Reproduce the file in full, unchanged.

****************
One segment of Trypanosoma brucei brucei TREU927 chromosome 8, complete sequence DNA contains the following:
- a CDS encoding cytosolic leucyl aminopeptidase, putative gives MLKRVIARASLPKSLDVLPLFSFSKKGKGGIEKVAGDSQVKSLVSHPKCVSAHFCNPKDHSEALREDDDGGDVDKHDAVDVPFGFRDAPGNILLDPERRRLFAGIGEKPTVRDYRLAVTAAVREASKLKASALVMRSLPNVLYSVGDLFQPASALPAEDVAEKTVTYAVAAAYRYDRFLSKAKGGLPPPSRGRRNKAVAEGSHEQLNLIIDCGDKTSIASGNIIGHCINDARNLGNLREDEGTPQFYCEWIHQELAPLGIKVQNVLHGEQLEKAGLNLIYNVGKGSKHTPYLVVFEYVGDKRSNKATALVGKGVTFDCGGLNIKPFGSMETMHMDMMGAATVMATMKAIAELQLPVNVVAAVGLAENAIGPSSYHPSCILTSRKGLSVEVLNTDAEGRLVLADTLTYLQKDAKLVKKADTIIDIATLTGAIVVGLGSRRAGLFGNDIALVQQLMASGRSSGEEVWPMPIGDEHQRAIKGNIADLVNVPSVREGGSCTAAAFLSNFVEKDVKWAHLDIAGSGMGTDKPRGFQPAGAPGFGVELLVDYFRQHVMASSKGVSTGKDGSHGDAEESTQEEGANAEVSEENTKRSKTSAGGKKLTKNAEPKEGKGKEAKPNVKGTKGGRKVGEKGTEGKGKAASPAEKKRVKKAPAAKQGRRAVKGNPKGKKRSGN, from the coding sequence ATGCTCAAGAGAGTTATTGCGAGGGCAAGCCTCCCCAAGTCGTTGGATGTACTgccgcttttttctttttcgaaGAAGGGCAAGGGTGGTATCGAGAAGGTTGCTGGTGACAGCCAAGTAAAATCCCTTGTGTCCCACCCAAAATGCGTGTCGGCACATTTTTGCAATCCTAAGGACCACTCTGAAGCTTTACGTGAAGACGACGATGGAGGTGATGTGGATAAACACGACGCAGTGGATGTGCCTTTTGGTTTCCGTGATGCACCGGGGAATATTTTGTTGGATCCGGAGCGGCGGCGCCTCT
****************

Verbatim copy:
One segment of Trypanosoma brucei brucei TREU927 chromosome 8, complete sequence DNA contains the following:
- a CDS encoding cytosolic leucyl aminopeptidase, putative gives MLKRVIARASLPKSLDVLPLFSFSKKGKGGIEKVAGDSQVKSLVSHPKCVSAHFCNPKDHSEALREDDDGGDVDKHDAVDVPFGFRDAPGNILLDPERRRLFAGIGEKPTVRDYRLAVTAAVREASKLKASALVMRSLPNVLYSVGDLFQPASALPAEDVAEKTVTYAVAAAYRYDRFLSKAKGGLPPPSRGRRNKAVAEGSHEQLNLIIDCGDKTSIASGNIIGHCINDARNLGNLREDEGTPQFYCEWIHQELAPLGIKVQNVLHGEQLEKAGLNLIYNVGKGSKHTPYLVVFEYVGDKRSNKATALVGKGVTFDCGGLNIKPFGSMETMHMDMMGAATVMATMKAIAELQLPVNVVAAVGLAENAIGPSSYHPSCILTSRKGLSVEVLNTDAEGRLVLADTLTYLQKDAKLVKKADTIIDIATLTGAIVVGLGSRRAGLFGNDIALVQQLMASGRSSGEEVWPMPIGDEHQRAIKGNIADLVNVPSVREGGSCTAAAFLSNFVEKDVKWAHLDIAGSGMGTDKPRGFQPAGAPGFGVELLVDYFRQHVMASSKGVSTGKDGSHGDAEESTQEEGANAEVSEENTKRSKTSAGGKKLTKNAEPKEGKGKEAKPNVKGTKGGRKVGEKGTEGKGKAASPAEKKRVKKAPAAKQGRRAVKGNPKGKKRSGN, from the coding sequence ATGCTCAAGAGAGTTATTGCGAGGGCAAGCCTCCCCAAGTCGTTGGATGTACTgccgcttttttctttttcgaaGAAGGGCAAGGGTGGTATCGAGAAGGTTGCTGGTGACAGCCAAGTAAAATCCCTTGTGTCCCACCCAAAATGCGTGTCGGCACATTTTTGCAATCCTAAGGACCACTCTGAAGCTTTACGTGAAGACGACGATGGAGGTGATGTGGATAAACACGACGCAGTGGATGTGCCTTTTGGTTTCCGTGATGCACCGGGGAATATTTTGTTGGATCCGGAGCGGCGGCGCCTCT